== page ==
Intel (INTC), according to a Wall Street Journal report, plans to roll out updated Core semiconductors that carries a feature that aims to prohibit copyright thieves from purchasing a single version of a high-def 1080p (the same resolution used on Blu-ray disks) movie or show and then pirating the studio's work for resale. While some folks back in 2007 thought pirates wouldn't go through that effort, due to the huge file size of a ripped movie, technology has changed so that streaming videos are now pervasive -- and the studios remained concerned.
They're so concerned that high-def content is available only from certain studios and only on select devices. On-demand 1080p movie service VUDU, for example, can dish up high-def content onto the Sony PlayStation 3, Blu-ray players and VUDU-enabled TVs from LG Electronics, Samsung and a handful of others. But its relationship with Boxee software does not allow folks to watch videos in high-definition -- only standard definition -- on computers.
Harder to Hack Than Software
But Intel's no-piracy technology is providing studios like Warner Bros. (TWX) with the comfort level needed to release hundreds of high-def movies online for the Intel chip-equipped computers. According to a Bloomberg report, Warner plans to release over 300 titles next month because of the Intel technology.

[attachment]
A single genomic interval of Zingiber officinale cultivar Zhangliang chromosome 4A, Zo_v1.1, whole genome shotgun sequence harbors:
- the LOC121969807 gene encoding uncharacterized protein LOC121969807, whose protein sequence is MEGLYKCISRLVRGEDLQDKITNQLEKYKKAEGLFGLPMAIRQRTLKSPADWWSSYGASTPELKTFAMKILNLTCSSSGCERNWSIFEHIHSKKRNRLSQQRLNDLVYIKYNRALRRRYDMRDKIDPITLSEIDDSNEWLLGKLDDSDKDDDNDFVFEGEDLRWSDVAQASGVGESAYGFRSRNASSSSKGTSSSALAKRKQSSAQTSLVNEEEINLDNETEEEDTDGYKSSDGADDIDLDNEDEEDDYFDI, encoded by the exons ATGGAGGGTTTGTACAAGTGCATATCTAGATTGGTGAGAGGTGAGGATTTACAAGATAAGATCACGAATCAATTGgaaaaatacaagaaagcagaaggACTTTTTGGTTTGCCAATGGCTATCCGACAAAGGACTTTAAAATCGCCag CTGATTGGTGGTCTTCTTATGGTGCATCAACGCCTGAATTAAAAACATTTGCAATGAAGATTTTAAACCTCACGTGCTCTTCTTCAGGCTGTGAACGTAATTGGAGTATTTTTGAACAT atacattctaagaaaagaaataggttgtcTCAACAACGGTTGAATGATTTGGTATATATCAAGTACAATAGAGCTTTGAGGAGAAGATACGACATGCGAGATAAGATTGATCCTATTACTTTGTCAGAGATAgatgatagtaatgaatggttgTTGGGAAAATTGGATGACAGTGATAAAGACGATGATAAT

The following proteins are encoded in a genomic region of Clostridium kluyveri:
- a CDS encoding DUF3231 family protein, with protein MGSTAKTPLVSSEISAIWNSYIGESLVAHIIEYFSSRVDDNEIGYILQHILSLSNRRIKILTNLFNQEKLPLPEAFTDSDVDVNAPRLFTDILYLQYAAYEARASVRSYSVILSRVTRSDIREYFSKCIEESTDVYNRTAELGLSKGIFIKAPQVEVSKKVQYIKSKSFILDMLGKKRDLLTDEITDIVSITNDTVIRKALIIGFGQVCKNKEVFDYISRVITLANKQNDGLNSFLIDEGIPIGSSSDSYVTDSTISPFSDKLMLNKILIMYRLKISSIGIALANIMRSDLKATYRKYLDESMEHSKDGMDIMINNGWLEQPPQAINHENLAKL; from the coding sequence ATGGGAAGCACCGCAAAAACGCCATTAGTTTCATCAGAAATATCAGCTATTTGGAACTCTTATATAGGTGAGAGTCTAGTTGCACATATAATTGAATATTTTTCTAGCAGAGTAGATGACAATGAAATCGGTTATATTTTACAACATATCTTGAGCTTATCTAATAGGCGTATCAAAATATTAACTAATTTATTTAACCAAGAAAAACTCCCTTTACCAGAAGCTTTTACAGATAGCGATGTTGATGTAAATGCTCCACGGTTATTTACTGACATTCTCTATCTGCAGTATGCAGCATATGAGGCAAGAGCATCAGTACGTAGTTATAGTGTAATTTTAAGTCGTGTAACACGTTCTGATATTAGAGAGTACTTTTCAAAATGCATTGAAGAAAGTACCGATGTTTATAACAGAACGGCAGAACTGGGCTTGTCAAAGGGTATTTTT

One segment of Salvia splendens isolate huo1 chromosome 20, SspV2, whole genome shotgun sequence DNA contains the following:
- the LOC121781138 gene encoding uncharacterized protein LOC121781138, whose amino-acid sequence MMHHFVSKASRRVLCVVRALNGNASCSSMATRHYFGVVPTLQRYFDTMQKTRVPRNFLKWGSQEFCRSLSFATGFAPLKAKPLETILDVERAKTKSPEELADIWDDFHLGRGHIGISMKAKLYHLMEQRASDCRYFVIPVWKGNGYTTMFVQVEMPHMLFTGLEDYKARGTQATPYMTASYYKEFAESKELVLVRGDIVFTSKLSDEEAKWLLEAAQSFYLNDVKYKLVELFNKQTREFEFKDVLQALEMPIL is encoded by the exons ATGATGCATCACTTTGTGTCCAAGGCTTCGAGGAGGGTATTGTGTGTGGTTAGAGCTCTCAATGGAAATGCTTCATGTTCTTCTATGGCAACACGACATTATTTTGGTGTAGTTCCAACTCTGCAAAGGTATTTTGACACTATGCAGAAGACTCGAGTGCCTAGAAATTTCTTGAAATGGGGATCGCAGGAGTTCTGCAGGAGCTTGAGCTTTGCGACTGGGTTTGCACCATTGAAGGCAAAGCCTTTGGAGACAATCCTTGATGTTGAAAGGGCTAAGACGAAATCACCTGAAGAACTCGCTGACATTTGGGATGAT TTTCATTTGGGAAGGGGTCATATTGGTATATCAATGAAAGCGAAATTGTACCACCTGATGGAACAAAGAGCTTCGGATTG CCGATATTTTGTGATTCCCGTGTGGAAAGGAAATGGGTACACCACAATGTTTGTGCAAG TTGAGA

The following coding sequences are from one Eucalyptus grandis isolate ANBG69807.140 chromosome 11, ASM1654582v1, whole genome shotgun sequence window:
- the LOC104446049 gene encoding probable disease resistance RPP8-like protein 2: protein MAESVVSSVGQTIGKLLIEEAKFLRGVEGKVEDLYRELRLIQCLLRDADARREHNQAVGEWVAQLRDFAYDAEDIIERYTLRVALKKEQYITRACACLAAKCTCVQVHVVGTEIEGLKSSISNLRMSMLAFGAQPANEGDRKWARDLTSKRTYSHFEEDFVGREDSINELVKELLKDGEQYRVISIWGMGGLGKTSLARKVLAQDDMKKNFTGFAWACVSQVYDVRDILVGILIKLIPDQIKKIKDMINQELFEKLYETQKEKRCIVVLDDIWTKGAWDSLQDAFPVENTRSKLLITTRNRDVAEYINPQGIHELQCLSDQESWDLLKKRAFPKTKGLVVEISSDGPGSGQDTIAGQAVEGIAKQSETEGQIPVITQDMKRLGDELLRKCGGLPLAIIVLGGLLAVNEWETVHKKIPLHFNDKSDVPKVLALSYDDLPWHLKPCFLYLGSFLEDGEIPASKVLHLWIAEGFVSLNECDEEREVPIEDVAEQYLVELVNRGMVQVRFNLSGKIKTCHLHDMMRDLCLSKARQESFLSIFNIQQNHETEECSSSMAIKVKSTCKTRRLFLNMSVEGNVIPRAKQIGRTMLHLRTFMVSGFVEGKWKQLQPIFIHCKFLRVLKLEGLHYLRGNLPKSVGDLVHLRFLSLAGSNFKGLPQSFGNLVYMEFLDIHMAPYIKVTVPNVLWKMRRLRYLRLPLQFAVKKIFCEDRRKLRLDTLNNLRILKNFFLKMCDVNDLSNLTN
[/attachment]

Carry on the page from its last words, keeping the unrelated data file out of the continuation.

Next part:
Intel plans to team up with Best Buy's (BBY) CinemaNow movie-rental service and others, according to Bloomberg. And the Journal notes that it anticipates high-def 1080p movies and shows to be available in the first quarter.
Folks will have the ability to wirelessly transmit content from their computers to their HDTV. Although Intel has previously made use of the technology, the Journal says, it limited to lower-quality 720p images.